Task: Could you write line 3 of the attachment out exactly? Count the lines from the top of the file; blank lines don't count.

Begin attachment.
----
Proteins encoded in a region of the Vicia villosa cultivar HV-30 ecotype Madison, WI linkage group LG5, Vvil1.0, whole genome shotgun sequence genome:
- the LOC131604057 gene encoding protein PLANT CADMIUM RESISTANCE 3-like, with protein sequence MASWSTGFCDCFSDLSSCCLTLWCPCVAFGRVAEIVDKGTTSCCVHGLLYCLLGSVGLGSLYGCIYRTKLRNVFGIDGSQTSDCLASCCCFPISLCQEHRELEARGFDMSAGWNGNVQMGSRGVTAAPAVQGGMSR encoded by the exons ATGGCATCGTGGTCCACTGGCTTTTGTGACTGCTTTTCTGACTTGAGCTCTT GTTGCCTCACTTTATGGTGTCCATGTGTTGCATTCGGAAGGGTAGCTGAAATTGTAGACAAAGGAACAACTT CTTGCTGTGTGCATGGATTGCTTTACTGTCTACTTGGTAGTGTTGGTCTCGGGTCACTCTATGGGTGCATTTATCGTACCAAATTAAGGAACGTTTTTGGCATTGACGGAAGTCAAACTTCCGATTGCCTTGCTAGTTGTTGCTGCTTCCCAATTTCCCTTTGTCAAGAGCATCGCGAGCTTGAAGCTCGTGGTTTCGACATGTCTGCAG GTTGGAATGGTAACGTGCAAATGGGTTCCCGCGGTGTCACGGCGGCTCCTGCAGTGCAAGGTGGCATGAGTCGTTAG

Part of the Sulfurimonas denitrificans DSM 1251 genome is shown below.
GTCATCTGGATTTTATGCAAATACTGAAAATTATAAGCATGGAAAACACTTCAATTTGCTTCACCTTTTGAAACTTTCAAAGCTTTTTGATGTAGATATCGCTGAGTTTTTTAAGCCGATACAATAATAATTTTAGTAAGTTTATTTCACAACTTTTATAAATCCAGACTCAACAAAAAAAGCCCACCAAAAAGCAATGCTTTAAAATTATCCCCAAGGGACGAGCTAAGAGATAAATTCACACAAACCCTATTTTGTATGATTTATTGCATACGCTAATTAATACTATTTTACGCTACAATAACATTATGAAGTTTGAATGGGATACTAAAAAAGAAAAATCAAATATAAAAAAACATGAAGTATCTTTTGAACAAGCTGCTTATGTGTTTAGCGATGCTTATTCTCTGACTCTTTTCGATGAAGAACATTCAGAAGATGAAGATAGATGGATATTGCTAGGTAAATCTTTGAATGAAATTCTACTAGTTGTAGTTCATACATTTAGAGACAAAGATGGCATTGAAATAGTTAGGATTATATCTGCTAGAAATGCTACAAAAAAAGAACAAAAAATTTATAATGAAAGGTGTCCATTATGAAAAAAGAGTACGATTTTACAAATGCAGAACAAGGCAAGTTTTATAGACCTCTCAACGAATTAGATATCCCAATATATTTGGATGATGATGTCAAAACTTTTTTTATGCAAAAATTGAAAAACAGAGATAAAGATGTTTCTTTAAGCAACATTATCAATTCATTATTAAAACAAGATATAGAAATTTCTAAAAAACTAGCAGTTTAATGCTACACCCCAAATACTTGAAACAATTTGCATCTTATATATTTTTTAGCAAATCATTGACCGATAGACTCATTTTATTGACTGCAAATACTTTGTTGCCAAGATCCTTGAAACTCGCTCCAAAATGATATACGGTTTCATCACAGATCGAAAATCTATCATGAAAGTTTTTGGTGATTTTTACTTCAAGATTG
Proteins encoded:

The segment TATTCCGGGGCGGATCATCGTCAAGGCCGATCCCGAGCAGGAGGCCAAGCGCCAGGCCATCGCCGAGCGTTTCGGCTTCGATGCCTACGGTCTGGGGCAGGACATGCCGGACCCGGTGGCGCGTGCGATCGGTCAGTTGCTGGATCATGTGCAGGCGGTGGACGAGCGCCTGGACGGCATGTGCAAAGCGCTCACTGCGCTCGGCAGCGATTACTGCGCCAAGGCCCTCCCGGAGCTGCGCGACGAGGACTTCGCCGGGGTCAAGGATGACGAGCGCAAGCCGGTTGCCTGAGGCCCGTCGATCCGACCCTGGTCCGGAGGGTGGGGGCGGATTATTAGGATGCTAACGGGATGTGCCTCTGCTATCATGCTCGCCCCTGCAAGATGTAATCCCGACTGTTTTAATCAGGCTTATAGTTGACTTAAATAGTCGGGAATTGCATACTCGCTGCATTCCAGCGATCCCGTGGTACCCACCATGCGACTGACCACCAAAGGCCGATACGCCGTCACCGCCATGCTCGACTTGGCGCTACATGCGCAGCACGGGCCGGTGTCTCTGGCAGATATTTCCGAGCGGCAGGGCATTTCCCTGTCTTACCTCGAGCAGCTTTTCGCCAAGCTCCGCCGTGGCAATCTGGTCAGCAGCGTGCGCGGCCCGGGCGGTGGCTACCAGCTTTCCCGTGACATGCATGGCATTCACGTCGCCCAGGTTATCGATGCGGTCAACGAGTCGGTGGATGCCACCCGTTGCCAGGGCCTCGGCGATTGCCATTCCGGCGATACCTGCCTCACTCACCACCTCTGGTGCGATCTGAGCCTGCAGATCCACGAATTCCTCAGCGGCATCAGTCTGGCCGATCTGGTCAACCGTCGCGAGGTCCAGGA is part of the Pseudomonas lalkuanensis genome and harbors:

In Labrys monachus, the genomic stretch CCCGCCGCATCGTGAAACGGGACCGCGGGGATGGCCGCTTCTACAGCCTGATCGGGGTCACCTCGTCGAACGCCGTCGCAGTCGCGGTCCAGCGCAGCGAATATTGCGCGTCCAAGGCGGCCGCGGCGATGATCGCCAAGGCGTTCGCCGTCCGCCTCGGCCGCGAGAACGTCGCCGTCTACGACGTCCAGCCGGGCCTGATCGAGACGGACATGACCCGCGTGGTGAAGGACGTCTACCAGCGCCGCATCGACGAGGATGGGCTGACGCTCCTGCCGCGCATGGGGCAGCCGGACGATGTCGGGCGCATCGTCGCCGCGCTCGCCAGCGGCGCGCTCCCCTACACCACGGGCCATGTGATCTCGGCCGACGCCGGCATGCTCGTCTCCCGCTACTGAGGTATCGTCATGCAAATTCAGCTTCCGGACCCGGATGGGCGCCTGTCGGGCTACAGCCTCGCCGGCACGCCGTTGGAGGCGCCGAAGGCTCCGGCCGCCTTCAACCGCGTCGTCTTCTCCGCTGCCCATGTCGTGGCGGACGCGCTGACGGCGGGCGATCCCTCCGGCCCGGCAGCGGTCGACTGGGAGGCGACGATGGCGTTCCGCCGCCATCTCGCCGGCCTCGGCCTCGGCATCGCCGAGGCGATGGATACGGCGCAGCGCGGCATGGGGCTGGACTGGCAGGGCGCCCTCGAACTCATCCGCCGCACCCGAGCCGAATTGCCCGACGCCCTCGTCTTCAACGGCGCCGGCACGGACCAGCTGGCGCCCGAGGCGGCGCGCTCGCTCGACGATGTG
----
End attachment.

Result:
Part of the Sulfurimonas denitrificans DSM 1251 genome is shown below.